Electronics > Metrology

New Precision Resistors

(1/6) > >>

dr.diesel:
A while back I ordered (4) precision resistors from a member here Mr. Pettis, 100R0, 1K, 10K and 100K, all at 10PPM.  These took a while to get, but he was upfront about that when I ordered and his communication was great!  I'm very pleased.

Anyhow, goal is basically a standard, age tracking, general fun.  These will be installed in a sealed metal enclosure, Pomona Microvolt Banana jacks, PT100 and some kind of small resistive heater.

I've been on vacation so no initial measurements till the DMM7510 warms up for a day or two.  Picture of how they arrived, not sure why only the 100R0 was labeled..

Big thanks to Mr. Pettis.   :-+

lars:
About a year ago I did the same as you with the same intent. Except for the 100-100k I also ordered a 1Mohm (+ LTZ resistors). All of them arrived quite soon with measured values. The problem was just that my measured values was not the same. Also the 1Mohm that was about 100ppm high in my measurement soon got open circuit after just a few tests with kelvin clips. The others was also high and seemed to get worse over time. I quite soon suspected humidity problems. But the answer I got was that it was impossible and it must be my measurements (skill). After a while a I got a mail that others also have seen this and the problem was the epoxy. A cure would be to bake the resistors. As I have ordered two 10kohms I baked one and it went down to almost the same as delivered but soon started to go up again slowly. As can be seen in the attached graph (scale is ppm) the time constant is months so a long test is needed to see this. My resistors is also without markings.

I have been promised to get a replacement but so far have seen nothing.

So for me these resistors are in the same league as the 2ppm volt refs on Ebay.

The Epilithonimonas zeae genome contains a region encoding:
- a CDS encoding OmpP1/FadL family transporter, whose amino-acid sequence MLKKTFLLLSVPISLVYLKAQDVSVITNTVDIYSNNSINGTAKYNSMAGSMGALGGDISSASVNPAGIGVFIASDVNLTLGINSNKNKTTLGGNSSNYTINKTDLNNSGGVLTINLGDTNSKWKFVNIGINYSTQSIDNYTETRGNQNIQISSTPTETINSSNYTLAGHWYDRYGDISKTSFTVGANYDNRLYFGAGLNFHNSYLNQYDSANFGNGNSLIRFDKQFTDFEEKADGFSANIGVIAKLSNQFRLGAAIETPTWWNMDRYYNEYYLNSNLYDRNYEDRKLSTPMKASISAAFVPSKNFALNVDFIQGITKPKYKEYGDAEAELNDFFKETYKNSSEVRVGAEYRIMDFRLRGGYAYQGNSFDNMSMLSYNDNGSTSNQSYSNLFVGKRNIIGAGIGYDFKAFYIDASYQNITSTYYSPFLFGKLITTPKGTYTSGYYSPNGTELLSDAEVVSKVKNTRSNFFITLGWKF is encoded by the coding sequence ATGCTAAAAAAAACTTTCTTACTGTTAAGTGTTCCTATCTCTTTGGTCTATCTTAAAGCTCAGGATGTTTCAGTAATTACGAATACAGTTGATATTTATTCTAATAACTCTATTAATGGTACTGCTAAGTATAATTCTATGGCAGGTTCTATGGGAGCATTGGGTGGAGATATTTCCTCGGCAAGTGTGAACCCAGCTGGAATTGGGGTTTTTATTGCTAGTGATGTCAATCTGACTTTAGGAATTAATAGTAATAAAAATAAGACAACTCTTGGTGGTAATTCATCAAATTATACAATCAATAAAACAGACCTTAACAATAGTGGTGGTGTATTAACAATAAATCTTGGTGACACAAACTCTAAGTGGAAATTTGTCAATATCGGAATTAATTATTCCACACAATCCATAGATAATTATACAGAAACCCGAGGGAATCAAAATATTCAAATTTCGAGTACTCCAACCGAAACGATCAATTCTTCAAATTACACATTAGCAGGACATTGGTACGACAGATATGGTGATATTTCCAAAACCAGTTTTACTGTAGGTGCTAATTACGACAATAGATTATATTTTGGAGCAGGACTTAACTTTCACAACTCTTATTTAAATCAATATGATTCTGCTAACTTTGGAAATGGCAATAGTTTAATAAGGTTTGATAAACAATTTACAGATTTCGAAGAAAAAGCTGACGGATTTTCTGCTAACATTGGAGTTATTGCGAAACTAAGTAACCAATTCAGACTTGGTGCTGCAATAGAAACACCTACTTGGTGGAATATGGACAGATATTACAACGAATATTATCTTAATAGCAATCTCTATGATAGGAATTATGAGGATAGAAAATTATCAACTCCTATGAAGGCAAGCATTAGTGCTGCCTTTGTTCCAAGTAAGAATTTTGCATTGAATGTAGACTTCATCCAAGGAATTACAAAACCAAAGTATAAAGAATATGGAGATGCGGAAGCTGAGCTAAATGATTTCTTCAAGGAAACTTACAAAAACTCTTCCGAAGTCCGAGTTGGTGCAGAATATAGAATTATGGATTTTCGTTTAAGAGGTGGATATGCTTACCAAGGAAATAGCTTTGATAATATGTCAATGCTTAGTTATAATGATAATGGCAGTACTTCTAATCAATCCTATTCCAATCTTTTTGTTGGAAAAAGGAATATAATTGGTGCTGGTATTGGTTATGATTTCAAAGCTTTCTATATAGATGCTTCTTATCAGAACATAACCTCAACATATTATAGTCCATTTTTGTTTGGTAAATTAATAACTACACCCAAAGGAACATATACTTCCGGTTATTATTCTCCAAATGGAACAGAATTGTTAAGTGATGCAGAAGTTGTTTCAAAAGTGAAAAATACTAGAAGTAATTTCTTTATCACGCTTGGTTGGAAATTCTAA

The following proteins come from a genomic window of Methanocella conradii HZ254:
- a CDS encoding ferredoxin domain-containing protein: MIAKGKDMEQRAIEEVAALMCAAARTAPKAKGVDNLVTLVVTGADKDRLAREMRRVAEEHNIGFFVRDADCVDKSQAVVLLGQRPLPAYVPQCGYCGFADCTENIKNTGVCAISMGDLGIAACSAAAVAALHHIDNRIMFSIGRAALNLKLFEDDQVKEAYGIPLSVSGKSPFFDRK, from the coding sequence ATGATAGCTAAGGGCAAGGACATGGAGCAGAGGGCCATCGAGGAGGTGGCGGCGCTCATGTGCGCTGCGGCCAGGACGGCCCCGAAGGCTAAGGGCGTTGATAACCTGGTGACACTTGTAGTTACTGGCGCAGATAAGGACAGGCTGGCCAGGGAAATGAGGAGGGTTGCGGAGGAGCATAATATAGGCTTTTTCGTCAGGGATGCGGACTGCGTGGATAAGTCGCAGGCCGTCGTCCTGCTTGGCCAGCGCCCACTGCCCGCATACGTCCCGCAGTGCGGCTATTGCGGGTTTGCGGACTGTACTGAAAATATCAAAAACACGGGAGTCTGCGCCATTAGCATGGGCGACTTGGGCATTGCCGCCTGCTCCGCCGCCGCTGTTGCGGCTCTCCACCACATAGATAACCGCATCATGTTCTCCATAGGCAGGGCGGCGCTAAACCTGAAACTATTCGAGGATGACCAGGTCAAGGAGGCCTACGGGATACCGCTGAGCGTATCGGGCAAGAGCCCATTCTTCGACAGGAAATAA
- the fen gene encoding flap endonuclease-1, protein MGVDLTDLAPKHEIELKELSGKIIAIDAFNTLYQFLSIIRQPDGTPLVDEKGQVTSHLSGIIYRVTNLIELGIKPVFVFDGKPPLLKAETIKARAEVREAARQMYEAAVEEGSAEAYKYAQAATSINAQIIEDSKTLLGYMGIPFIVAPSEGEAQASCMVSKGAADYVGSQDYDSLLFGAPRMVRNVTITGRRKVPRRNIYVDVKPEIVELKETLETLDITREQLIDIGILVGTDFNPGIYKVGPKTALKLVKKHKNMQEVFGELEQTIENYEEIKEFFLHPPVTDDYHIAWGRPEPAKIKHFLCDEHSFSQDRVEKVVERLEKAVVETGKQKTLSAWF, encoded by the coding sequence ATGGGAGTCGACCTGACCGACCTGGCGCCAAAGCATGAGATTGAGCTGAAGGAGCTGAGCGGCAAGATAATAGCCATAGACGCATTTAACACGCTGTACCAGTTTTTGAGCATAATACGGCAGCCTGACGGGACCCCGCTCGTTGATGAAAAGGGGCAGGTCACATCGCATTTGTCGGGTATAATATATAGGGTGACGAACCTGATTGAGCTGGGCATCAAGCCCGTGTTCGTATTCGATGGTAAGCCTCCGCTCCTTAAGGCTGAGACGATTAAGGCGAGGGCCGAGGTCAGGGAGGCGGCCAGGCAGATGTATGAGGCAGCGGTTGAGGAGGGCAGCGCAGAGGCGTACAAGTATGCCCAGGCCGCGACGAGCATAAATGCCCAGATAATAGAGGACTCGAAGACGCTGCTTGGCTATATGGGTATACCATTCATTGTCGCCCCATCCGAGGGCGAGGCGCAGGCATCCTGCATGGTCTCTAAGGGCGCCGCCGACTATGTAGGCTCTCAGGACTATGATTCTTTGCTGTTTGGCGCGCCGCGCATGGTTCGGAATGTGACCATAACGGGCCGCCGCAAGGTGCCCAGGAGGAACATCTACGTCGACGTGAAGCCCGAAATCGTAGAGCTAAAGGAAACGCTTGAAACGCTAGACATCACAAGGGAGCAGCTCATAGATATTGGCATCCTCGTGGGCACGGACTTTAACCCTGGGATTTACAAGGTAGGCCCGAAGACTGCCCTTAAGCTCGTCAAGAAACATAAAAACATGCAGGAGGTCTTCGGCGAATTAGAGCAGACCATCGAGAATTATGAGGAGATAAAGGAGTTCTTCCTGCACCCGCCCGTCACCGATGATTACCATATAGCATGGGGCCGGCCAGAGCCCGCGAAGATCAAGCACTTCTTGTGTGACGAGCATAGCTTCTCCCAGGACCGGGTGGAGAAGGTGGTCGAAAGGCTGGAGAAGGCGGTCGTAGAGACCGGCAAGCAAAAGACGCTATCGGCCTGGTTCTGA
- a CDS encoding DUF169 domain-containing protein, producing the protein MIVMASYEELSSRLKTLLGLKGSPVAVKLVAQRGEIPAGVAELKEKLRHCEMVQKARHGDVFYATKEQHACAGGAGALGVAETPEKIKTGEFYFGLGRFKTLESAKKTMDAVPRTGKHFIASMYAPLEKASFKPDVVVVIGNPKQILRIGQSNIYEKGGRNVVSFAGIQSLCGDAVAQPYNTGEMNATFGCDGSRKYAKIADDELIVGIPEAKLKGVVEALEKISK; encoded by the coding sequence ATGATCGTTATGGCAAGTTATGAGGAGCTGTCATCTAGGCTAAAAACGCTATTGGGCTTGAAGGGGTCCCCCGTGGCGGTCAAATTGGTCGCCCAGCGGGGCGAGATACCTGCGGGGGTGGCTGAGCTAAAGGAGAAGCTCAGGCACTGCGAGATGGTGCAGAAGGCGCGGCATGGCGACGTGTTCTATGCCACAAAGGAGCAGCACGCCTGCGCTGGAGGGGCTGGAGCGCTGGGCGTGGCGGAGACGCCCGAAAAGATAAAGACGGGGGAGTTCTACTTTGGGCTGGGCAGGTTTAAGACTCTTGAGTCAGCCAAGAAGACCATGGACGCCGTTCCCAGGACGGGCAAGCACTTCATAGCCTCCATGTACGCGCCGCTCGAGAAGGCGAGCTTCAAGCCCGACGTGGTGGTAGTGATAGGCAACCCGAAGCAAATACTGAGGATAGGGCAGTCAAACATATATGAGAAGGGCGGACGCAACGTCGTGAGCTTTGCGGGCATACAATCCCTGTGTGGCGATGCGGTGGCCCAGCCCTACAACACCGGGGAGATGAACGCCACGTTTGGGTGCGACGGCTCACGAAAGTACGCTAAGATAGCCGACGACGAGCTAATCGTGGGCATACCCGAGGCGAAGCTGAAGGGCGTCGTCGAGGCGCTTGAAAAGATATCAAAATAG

I really hope you have better luck and see forward for your results.

Lars

plesa:
About a year ago I ordered 26 resistors mainly for LTZ board. All of them has been measured for tempco. Tempco were exceeded on 5 pieces (10k and 100k ones). Replacement is going to be shipped soon.

dr.diesel:

--- Quote from: lars on October 20, 2016, 08:45:36 pm ---I really hope you have better luck and see forward for your results.

--- End quote ---

Hmmmmm.

Well, I won't start tracking until in the enclosure, but tomorrow we'll be able to eval the as shipped against my 7510 and 2010, both caled in the past 2 years.

Edwin G. Pettis:
Yes, as I have told these gentlemen, the epoxy I had acquired was supposed to work quite well, it didn't and its use was very short lived.  Replacements have been shipped at my expense for the resistors they said were not up to my standards.  Yes I also agree that it took longer than I would have liked to find a more workable solution, it is difficult to find and test epoxies which consumes a lot of time on my part.  Essentially, all plastic (epoxy type) resistors absorb water molecules at some rate, this rate is often specified under a specific condition which typically shows very small percentages of absorption, in reality the absorption rate is much higher than the data sheet reveals, hence trials must be done to determine how suitable a given compound is.  In the case of these resistors, the epoxy exhibited no significant water absorption over the trial period under 'normal' use conditions.  Suffice it to say that under conditions which are not 'normal' here, the epoxy showed a real good sponge effect which essentially applied stress to the windings, hence the apparent drift, this is NOT a change in TCR, stress can change the resistance measured and when that stress is removed, the resistance returns to original value.

Since this unfortunate episode, I have taken steps to eliminate such problems, previous resistors that I manufactured before this epoxy was used did not exhibit this particular problem which I was able to replicate.  I have made many resistors since I removed this goofy epoxy and none exhibit the humidity problem.

I might add that if humidity is a problem with components, including some plastic ICs, keeping the circuits energised 24/7 will minimize or eliminate this problem, also if humidity is generally high most of the time, I would suggest coating the circuit board and components with paralene which is fairly common and relatively cheap, this will stop any humidity from getting into the wrong places and causing problems.

Navigation

[0] Message Index

[#] Next page

There was an error while thanking
Thanking...
Go to full version